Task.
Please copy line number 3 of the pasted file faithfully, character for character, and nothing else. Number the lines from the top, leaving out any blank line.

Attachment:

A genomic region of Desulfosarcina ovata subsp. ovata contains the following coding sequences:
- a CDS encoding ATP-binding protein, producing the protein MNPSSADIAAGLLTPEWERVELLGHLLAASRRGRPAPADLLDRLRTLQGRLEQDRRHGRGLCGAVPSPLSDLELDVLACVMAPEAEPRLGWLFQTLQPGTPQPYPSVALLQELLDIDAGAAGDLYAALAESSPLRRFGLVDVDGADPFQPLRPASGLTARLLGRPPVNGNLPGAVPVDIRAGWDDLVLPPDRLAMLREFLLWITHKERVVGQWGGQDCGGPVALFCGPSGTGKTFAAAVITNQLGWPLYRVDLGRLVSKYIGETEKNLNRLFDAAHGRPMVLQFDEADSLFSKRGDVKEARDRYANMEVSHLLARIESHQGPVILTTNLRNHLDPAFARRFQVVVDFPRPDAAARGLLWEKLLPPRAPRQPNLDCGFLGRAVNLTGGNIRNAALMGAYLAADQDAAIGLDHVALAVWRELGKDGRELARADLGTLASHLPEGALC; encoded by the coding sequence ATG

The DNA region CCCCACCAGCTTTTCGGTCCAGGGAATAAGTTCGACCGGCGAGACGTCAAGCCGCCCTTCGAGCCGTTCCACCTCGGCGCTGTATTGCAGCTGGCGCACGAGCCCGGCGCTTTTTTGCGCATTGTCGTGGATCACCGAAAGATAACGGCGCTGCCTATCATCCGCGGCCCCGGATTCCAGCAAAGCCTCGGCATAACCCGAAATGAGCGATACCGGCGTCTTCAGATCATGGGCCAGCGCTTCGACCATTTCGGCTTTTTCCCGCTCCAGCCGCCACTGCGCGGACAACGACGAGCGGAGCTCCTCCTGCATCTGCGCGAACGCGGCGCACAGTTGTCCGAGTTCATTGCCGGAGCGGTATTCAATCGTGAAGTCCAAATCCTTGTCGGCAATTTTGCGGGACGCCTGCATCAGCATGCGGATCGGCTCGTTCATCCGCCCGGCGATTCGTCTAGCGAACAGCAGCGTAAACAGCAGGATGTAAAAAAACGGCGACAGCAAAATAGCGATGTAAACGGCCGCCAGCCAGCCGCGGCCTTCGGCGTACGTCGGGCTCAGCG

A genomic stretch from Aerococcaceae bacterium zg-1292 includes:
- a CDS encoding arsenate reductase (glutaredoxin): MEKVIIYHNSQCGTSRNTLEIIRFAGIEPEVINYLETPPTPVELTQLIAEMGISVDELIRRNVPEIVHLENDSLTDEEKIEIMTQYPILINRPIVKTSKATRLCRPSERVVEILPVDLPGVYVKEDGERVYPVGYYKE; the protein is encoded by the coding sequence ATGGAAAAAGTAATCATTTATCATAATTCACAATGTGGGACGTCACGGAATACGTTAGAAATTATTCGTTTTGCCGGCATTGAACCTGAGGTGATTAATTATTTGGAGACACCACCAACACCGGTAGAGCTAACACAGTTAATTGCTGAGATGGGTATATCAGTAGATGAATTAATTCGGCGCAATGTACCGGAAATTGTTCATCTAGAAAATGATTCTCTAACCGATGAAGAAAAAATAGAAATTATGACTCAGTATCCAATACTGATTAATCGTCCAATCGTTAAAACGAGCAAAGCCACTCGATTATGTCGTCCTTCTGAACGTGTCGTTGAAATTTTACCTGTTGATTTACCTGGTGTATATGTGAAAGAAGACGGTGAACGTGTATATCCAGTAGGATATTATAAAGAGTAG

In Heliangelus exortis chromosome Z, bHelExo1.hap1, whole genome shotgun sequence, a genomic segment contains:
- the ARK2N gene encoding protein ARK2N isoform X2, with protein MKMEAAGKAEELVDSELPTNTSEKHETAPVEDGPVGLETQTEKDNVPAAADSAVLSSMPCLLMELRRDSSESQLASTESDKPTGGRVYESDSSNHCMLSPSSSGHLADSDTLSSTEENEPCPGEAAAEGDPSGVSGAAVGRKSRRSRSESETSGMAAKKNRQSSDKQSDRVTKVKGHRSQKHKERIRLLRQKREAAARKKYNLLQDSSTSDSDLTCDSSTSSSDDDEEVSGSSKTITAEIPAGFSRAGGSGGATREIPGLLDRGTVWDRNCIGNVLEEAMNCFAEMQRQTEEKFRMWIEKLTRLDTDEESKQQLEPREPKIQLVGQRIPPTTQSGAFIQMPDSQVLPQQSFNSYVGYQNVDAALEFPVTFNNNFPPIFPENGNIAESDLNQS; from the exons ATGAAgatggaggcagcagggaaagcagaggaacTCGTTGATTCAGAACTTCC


The DNA region CCCCACCAGCTTTTCGGTCCAGGGAATAAGTTCGACCGGCGAGACGTCAAGCCGCCCTTCGAGCCGTTCCACCTCGGCGCTGTATTGCAGCTGGCGCACGAGCCCGGCGCTTTTTTGCGCATTGTCGTGGATCACCGAAAGATAACGGCGCTGCCTATCATCCGCGGCCCCGGATTCCAGCAAAGCCTCGGCATAACCCGAAATGAGCGATACCGGCGTCTTCAGATCATGGGCCAGCGCTTCGACCATTTCGGCTTTTTCCCGCTCCAGCCGCCACTGCGCGGACAACGACGAGCGGAGCTCCTCCTGCATCTGCGCGAACGCGGCGCACAGTTGTCCGAGTTCATTGCCGGAGCGGTATTCAATCGTGAAGTCCAAATCCTTGTCGGCAATTTTGCGGGACGCCTGCATCAGCATGCGGATCGGCTCGTTCATCCGCCCGGCGATTCGTCTAGCGAACAGCAGCGTAAACAGCAGGATGTAAAAAAACGGCGACAGCAAAATAGCGATGTAAACGGCCGCCAGCCAGCCGCGGCCTTCGGCGTACGTCGGGCTCAGCG